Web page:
Oscar Fingal O’Flahertie Wills Wilde (16 October 1854 – 30 November 1900) was an Irish writer, poet, and prominent aesthete who, after writing in different forms throughout the 1880s, became one of London’s most popular playwrights in the early 1890s. Today he is remembered for his epigrams, plays and the tragedy of his imprisonment, followed by his early death.
Wilde’s parents were successful Dublin intellectuals and from an early age he was tutored at home, where he showed his intelligence, becoming fluent in French and German. He attended boarding school for six years, then matriculated to university at seventeen years of age. Reading Greats, Wilde proved himself to be an outstanding classicist, first at Dublin, then at Oxford. His intellectual horizons were broad: he was deeply interested in the rising philosophy of aestheticism (led by two of his tutors, Walter Pater and John Ruskin) though he also profoundly explored Roman Catholicism and finally converted on his deathbed.
After university Wilde moved to London, into fashionable cultural and social circles. As a spokesman for aestheticism, he tried his hand at various literary activities; he published a book of poems, lectured America and Canada on the new “English Renaissance in Art” and then returned to London to work prolifically as a journalist for four years.
He was introduced to Constance Lloyd in 1881, daughter of Horace Lloyd, a wealthy Queen’s Counsel. He proposed to her, and they married on the 29 May 1884 at the Anglican St. James Church in Paddington in London. The couple had two sons, Cyril (1885) and Vyvyan (1886).
Known for his biting wit, flamboyant dress, and glittering conversation, Wilde was one of the best known personalities of his day. At the turn of the 1890s, he refined his ideas about the supremacy of art in a series of dialogues and essays; though it was his only novel, The Picture of Dorian Gray, which began a more lasting oeuvre. The opportunity to construct aesthetic details precisely, combined with larger social themes, drew Wilde to writing drama. He wrote Salome in French in Paris in 1891, but it was refused a licence. Unperturbed, Wilde produced four society comedies in the early 1890s, which made him one of the most successful playwrights of late Victorian London.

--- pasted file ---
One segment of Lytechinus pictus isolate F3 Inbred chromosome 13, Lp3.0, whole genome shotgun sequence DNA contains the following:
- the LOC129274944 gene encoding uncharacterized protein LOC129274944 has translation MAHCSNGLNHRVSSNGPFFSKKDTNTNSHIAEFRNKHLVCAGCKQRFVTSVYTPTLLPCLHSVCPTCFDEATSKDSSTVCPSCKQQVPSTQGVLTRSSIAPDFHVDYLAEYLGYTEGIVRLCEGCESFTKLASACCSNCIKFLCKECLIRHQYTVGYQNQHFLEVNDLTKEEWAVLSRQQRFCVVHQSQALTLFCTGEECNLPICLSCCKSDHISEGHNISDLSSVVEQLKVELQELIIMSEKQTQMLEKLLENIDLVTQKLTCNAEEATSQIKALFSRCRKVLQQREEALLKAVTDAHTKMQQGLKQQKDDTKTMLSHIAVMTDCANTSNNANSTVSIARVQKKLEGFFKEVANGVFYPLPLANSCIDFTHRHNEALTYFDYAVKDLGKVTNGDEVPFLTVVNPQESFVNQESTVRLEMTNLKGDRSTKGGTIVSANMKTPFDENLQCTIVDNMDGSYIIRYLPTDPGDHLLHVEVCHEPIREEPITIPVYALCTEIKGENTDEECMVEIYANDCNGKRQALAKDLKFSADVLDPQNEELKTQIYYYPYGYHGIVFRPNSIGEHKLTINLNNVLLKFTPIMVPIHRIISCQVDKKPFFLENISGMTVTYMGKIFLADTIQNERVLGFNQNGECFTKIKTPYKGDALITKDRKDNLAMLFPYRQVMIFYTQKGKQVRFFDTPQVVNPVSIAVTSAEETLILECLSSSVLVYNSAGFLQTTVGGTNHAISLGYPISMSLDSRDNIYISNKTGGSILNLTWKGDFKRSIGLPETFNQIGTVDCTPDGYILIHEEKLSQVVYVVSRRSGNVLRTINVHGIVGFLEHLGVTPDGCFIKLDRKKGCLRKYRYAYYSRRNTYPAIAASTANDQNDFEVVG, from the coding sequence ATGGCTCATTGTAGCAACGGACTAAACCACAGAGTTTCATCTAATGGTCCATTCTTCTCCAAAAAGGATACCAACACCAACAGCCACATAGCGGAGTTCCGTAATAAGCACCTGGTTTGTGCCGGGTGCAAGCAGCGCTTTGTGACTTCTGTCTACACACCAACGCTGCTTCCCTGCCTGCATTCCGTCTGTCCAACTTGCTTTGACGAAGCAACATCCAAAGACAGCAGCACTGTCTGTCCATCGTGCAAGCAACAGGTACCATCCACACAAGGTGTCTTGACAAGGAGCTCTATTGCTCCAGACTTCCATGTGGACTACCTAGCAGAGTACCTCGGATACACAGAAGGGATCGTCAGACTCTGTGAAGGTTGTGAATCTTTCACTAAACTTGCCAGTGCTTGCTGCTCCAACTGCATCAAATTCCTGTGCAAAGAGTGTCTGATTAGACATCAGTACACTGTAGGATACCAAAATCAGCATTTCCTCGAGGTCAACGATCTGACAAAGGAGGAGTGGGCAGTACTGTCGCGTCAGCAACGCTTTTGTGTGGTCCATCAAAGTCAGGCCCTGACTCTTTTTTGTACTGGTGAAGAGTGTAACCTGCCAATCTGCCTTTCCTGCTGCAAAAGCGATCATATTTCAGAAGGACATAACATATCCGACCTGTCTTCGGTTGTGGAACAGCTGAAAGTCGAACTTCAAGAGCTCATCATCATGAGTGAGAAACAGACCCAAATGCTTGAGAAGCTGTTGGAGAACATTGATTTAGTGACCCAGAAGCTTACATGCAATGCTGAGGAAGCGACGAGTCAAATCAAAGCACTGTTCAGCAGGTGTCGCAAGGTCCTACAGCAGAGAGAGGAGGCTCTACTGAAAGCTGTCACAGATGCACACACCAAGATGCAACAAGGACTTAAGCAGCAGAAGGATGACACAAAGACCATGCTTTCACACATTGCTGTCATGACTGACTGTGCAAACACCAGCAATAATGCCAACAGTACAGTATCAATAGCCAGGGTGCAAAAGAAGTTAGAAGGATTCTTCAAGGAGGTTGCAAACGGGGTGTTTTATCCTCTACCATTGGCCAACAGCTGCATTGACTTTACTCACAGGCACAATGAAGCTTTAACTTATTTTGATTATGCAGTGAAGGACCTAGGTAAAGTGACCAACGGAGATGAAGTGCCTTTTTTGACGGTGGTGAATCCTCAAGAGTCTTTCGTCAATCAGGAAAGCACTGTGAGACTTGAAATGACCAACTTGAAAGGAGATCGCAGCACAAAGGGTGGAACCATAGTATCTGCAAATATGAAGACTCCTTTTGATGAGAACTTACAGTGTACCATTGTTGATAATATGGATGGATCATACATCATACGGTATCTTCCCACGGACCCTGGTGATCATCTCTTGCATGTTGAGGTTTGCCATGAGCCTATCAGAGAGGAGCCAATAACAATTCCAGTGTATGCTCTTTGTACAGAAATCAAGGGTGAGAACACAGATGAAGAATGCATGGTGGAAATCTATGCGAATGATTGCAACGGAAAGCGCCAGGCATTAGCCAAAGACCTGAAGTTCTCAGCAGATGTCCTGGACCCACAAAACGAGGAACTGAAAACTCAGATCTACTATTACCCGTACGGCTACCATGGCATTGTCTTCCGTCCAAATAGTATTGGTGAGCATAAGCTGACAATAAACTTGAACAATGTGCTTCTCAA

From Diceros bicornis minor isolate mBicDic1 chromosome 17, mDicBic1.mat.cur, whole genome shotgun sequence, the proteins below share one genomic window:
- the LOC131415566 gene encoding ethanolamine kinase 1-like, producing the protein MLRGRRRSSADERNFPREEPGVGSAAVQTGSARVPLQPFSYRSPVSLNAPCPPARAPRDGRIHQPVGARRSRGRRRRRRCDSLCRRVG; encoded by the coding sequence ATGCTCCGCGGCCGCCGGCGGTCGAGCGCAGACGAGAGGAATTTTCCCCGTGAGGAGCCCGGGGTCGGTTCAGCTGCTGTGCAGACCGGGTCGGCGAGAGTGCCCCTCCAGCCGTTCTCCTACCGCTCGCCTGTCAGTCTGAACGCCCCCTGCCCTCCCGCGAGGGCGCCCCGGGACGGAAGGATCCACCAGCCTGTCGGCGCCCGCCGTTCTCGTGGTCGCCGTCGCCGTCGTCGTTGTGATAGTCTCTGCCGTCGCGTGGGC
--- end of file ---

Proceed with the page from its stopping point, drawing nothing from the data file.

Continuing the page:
In mid-1891 Wilde was introduced to Alfred Douglas, an undergraduate at Oxford at the time. Known to his family and friends as “Bosie”, he was a handsome and spoilt young man. An intimate friendship sprang up between Wilde and Douglas and by 1893 Wilde was infatuated with Douglas and they consorted together regularly in a tempestuous affair.
At the height of his fame and success, whilst his masterpiece, The Importance of Being Earnest, was still on stage in London, Wilde sued his lover’s father for libel. After a series of trials, Wilde was convicted of gross indecency with other men and imprisoned for two years, held to hard labour. In prison he wrote De Profundis, a long letter which discusses his spiritual journey through his trials, forming a dark counterpoint to his earlier philosophy of pleasure. Upon his release he left immediately for France, never to return to Ireland or Britain. There he wrote his last work, The Ballad of Reading Gaol, a long poem commemorating the harsh rhythms of prison life.
Wilde died of cerebral meningitis on 30 November 1900 destitute in Paris at the age of forty-six.